Hawaii residents spend more, save less

By Howard Dicus - bio | email

HONOLULU (HawaiiNewsNow) - A national study finds 20% of Americans spend more than they make - and in Hawaii, 24%.

The research, done in late 2009 by the FINRA Investor Education Foundation, shows that the recession created widespread economic hardship, not confined to those who actually lost their jobs.

And it shows that in Hawaii, where the cost of living is higher and employment options are fewer, the problem is greater.

FINRA surveyed consumers around the nation and found 18% said it was "very difficult" to cover expenses and pay bills, but in Hawaii it was 25%. Nationwide, 26% said they overdraw their checking accounts occasionally; in Hawaii, 33% said so.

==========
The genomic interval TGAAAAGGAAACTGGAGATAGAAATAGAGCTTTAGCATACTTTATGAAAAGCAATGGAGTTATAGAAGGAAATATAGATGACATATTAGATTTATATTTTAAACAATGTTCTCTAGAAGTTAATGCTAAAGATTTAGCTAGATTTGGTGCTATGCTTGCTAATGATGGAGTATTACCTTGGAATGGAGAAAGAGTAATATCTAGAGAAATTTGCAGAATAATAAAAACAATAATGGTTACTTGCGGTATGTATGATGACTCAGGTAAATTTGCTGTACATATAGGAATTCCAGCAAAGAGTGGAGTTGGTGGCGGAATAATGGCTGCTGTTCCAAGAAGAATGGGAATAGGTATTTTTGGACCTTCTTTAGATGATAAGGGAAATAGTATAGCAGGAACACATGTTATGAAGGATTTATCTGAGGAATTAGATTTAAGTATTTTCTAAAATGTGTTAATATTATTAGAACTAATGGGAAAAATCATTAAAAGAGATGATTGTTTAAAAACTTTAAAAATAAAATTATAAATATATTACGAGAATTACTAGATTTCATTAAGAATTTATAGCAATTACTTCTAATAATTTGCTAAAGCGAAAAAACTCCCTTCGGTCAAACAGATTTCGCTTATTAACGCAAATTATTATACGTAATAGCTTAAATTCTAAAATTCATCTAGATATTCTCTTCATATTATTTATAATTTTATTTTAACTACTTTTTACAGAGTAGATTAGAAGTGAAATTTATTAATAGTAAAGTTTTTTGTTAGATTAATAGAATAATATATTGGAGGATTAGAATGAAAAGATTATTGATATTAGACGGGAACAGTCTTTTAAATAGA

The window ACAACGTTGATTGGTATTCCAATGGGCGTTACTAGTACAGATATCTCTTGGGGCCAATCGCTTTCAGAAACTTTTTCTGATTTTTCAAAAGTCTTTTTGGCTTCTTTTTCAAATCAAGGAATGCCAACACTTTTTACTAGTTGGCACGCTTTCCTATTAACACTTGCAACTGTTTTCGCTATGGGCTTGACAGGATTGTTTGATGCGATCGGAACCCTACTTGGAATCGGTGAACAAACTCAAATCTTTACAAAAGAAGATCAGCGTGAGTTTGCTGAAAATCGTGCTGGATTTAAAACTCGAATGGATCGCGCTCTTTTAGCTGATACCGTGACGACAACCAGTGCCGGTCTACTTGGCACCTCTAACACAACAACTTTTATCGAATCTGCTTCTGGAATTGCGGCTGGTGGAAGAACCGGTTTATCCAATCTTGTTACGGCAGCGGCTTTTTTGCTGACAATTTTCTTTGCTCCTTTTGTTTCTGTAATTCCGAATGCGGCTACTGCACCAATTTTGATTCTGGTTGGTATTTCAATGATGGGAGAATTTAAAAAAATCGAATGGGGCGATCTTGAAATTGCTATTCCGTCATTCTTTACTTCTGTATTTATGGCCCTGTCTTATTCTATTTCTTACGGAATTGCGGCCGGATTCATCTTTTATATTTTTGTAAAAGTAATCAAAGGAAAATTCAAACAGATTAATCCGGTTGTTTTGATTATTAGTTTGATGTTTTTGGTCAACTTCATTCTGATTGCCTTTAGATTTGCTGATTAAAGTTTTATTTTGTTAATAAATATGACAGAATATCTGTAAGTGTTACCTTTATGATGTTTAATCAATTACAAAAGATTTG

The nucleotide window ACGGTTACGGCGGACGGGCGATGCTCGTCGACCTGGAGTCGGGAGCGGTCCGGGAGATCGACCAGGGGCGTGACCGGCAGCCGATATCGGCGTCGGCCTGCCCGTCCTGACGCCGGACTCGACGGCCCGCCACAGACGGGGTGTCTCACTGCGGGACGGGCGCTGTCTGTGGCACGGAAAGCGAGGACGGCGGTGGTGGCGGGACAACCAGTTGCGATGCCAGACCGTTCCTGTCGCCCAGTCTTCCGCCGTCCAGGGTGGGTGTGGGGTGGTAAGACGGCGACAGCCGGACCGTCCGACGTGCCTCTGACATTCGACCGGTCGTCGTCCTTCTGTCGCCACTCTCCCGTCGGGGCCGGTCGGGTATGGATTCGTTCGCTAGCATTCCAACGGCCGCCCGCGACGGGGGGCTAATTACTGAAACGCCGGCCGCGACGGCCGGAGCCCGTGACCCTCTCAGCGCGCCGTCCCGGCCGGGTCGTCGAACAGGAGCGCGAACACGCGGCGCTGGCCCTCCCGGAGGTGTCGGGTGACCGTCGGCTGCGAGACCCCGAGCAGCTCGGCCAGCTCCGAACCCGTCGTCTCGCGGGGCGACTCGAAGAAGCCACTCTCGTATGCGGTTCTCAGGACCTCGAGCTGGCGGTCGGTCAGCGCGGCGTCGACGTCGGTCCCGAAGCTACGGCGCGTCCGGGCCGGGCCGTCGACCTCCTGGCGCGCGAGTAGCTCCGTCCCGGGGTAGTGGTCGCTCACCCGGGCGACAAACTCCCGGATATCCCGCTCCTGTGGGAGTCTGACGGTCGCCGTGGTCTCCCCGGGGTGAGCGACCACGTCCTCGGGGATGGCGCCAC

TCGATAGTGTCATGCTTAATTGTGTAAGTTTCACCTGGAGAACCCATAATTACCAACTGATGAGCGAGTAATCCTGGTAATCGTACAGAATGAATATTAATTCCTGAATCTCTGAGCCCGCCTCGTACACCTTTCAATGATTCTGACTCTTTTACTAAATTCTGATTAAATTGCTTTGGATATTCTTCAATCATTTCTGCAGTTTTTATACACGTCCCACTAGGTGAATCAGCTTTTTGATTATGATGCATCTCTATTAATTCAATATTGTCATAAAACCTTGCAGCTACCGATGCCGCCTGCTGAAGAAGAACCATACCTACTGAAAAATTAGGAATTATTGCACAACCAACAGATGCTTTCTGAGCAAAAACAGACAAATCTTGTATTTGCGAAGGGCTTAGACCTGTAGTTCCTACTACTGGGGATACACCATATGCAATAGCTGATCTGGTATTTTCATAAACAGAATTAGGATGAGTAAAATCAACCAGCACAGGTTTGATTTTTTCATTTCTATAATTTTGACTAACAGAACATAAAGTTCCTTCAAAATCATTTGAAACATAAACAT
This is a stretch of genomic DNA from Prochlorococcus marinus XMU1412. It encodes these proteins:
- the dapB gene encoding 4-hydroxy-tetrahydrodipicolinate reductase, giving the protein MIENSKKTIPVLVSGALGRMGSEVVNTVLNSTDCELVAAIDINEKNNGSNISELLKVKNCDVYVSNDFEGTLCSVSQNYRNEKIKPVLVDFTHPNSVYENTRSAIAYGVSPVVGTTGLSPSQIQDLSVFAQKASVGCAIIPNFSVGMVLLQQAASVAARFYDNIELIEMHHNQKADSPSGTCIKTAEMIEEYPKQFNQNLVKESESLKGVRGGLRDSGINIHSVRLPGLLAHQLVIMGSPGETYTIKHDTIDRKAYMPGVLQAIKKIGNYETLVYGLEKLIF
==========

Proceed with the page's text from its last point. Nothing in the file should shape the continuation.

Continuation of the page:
The study found 10% of Americans have been in such financial trouble in the past year that they took out a loan from their retirement account. In Hawaii it was 15%.

Nationwide, 40% said they had a large unexpected drop in income over the past year; in Hawaii, where hotels employ a large number of part-timers whose hours vary according to occupancy, it was 44%.

Hawaii residents were more likely than other U.S. consumers to use payday loans - 12% here, 9% on the mainland - but less likely to seek an advance on a tax refund or patronize a pawn shop. More Hawaii residents, 45% compared to 41%, said they always pay their credit card balances in full.

The survey asked consumers if they had emergency funds. The answer was no from 60% of both mainland and Hawaii respondents.

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